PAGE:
I picked up this book on the pretence of it being a haunting ghost story; it definitely fulfilled it's promise on that front, but it was just so much more than that. Rather than focussing on the ghost story itself, I believe that this book depicts the deterioration of Patrick Finnerty as his twin brother Dominick is being slowly taken away from him by the ghost of a young boy.

Kiernan beautifully depicts in her writing the strong bond between these two twin brothers, and this makes their separation all the more tragic. You see the trauma and the confusion that Pat is having to go through, and his slow descension into despair at the hurt that he is living with alone without the rest of his family to help him. The development on this front is absolutely fantastic, as you can clearly see Pat losing his grip on everything that he knows, and this isn't something that suddenly appears; it happens through a series of events and the loss of not knowing what to do next.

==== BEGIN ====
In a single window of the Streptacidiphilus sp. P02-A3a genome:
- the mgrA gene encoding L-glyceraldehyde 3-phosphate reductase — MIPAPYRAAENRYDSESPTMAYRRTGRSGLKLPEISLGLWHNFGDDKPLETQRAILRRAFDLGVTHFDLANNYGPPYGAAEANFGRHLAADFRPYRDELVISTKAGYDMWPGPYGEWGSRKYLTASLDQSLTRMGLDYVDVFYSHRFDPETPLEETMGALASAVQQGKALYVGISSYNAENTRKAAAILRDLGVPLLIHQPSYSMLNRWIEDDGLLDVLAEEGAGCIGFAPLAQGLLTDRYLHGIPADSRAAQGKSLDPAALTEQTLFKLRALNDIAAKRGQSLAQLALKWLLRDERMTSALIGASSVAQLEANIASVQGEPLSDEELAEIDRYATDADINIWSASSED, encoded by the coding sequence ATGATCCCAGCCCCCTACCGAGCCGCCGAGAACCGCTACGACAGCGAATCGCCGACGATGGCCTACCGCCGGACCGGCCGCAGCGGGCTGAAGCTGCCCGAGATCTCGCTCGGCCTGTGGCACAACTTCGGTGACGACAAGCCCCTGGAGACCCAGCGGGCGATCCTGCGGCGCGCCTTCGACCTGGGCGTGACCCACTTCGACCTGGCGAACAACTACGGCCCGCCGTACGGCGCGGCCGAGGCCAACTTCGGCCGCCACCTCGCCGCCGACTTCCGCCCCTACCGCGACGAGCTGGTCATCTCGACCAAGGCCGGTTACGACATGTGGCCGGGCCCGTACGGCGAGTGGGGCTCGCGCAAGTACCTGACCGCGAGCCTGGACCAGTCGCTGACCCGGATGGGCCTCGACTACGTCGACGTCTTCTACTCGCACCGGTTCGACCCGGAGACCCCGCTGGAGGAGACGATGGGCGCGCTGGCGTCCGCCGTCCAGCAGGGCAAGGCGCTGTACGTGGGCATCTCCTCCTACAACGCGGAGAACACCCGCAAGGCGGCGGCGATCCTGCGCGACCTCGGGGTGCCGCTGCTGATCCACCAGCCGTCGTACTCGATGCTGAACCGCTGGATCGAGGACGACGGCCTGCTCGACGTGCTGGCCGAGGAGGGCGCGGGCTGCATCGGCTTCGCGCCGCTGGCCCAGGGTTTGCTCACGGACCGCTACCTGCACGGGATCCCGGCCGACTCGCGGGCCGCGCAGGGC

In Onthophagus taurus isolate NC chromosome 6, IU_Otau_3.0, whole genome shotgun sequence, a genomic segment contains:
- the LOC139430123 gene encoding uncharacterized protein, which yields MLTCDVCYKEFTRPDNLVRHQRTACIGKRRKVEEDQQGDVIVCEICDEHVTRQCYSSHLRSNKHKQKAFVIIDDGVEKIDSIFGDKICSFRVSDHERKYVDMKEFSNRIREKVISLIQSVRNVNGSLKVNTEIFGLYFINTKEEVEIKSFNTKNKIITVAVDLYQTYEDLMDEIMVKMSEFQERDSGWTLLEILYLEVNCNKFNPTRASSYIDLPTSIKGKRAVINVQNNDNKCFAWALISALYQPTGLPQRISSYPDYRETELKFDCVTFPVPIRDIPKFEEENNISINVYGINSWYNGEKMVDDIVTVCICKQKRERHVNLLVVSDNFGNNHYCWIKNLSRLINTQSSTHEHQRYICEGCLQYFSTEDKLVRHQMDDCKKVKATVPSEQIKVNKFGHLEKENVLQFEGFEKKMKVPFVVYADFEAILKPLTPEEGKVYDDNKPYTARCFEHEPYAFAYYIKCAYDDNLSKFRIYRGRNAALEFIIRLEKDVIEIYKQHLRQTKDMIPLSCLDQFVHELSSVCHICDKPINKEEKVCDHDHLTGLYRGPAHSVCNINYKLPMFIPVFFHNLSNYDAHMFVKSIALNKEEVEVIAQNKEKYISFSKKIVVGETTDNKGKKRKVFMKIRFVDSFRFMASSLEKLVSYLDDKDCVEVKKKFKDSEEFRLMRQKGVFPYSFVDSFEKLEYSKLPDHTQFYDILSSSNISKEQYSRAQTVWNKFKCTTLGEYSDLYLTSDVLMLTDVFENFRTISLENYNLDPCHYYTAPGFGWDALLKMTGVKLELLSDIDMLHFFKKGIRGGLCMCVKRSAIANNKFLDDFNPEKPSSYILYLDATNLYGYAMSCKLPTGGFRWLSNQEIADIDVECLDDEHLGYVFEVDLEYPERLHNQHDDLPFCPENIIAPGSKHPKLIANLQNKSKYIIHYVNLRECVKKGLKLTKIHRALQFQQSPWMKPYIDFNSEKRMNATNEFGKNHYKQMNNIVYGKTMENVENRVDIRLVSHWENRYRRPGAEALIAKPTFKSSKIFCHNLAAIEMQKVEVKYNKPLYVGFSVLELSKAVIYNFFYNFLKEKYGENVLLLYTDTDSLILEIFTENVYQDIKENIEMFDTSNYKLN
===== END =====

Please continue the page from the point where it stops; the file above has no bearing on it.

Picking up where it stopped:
With regards to the ghost story itself, some of the scenes were so incredibly haunting, that I found myself quite afraid as to what was going to happen. The tension and suspense elements of this book were timed to perfection; it wasn't over baring or too obvious and I found myself getting rather creeped out by a lot of it.

Not having read a lot of books of this genre before, I was pleasantly surprised, and would mark this as a book to start off with if you're unfamiliar with ghost stories. This is one of those books that leaves you wanting more, and it has definitely encouraged me to delve deeper into the realms of the unknown.


Saturday, 17 August 2013

Book Review: Down The Rabbit Hole

Author: Juan Pablo Villalobos
Series: -
UK Publisher: -
Published: 2010
Format: eBook

Tochtli lives in a palace. He loves hats, samurai, guillotines and dictionaries, and what he wants more than anything right now is a new pet for his private zoo: a pygmy hippopotamus from Liberia. But Tochtli is a child whose father is a drug baron on the verge of taking over a powerful cartel, and Tochtli is growing up in a luxury hideout that he shares with hit men, prostitutes, dealers, servants and the odd corrupt politician or two.

Upon picking this up I wasn't too sure what it was about; all that I knew was that it was on the kindle daily deal for 99p, and that was enough to make me pick it up after hearing Jean from Bookish Thoughts speak about it on her YouTube channel, coincidentally posted on the same day.